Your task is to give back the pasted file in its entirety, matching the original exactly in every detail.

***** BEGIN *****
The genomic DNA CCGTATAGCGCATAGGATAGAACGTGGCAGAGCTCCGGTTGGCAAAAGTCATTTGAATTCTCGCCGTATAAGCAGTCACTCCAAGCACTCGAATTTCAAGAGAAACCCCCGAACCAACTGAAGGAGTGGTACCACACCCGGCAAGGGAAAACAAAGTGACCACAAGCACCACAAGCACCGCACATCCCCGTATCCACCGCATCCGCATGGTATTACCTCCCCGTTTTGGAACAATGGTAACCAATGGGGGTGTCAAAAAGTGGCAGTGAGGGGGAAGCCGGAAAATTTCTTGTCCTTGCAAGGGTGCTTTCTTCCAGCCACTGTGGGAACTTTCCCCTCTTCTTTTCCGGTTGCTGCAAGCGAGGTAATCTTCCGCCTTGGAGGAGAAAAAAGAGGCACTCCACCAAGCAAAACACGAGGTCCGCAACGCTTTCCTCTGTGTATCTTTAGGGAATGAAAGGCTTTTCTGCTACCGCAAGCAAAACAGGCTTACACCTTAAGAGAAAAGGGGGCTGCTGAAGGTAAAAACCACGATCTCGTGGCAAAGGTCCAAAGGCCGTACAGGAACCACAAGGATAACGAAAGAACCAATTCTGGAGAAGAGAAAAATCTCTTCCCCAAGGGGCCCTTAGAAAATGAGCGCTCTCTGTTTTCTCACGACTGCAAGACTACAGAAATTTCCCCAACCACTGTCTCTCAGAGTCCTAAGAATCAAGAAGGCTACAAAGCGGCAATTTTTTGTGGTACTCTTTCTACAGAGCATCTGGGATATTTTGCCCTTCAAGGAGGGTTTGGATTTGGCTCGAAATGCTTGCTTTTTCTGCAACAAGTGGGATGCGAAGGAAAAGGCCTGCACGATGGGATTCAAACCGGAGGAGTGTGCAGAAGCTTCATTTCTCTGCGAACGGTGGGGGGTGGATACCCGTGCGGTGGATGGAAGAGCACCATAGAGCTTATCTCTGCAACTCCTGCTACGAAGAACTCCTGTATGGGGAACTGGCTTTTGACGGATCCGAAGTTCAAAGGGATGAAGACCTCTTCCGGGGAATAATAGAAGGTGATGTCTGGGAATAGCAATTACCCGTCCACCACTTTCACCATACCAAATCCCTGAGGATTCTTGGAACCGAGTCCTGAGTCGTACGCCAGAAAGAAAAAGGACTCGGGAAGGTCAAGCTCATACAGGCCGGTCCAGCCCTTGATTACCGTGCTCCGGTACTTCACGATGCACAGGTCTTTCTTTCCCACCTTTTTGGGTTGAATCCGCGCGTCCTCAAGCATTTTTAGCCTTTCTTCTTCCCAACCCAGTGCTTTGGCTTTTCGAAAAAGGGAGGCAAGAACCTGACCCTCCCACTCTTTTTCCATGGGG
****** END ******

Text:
The genomic DNA CCGTATAGCGCATAGGATAGAACGTGGCAGAGCTCCGGTTGGCAAAAGTCATTTGAATTCTCGCCGTATAAGCAGTCACTCCAAGCACTCGAATTTCAAGAGAAACCCCCGAACCAACTGAAGGAGTGGTACCACACCCGGCAAGGGAAAACAAAGTGACCACAAGCACCACAAGCACCGCACATCCCCGTATCCACCGCATCCGCATGGTATTACCTCCCCGTTTTGGAACAATGGTAACCAATGGGGGTGTCAAAAAGTGGCAGTGAGGGGGAAGCCGGAAAATTTCTTGTCCTTGCAAGGGTGCTTTCTTCCAGCCACTGTGGGAACTTTCCCCTCTTCTTTTCCGGTTGCTGCAAGCGAGGTAATCTTCCGCCTTGGAGGAGAAAAAAGAGGCACTCCACCAAGCAAAACACGAGGTCCGCAACGCTTTCCTCTGTGTATCTTTAGGGAATGAAAGGCTTTTCTGCTACCGCAAGCAAAACAGGCTTACACCTTAAGAGAAAAGGGGGCTGCTGAAGGTAAAAACCACGATCTCGTGGCAAAGGTCCAAAGGCCGTACAGGAACCACAAGGATAACGAAAGAACCAATTCTGGAGAAGAGAAAAATCTCTTCCCCAAGGGGCCCTTAGAAAATGAGCGCTCTCTGTTTTCTCACGACTGCAAGACTACAGAAATTTCCCCAACCACTGTCTCTCAGAGTCCTAAGAATCAAGAAGGCTACAAAGCGGCAATTTTTTGTGGTACTCTTTCTACAGAGCATCTGGGATATTTTGCCCTTCAAGGAGGGTTTGGATTTGGCTCGAAATGCTTGCTTTTTCTGCAACAAGTGGGATGCGAAGGAAAAGGCCTGCACGATGGGATTCAAACCGGAGGAGTGTGCAGAAGCTTCATTTCTCTGCGAACGGTGGGGGGTGGATACCCGTGCGGTGGATGGAAGAGCACCATAGAGCTTATCTCTGCAACTCCTGCTACGAAGAACTCCTGTATGGGGAACTGGCTTTTGACGGATCCGAAGTTCAAAGGGATGAAGACCTCTTCCGGGGAATAATAGAAGGTGATGTCTGGGAATAGCAATTACCCGTCCACCACTTTCACCATACCAAATCCCTGAGGATTCTTGGAACCGAGTCCTGAGTCGTACGCCAGAAAGAAAAAGGACTCGGGAAGGTCAAGCTCATACAGGCCGGTCCAGCCCTTGATTACCGTGCTCCGGTACTTCACGATGCACAGGTCTTTCTTTCCCACCTTTTTGGGTTGAATCCGCGCGTCCTCAAGCATTTTTAGCCTTTCTTCTTCCCAACCCAGTGCTTTGGCTTTTCGAAAAAGGGAGGCAAGAACCTGACCCTCCCACTCTTTTTCCATGGGG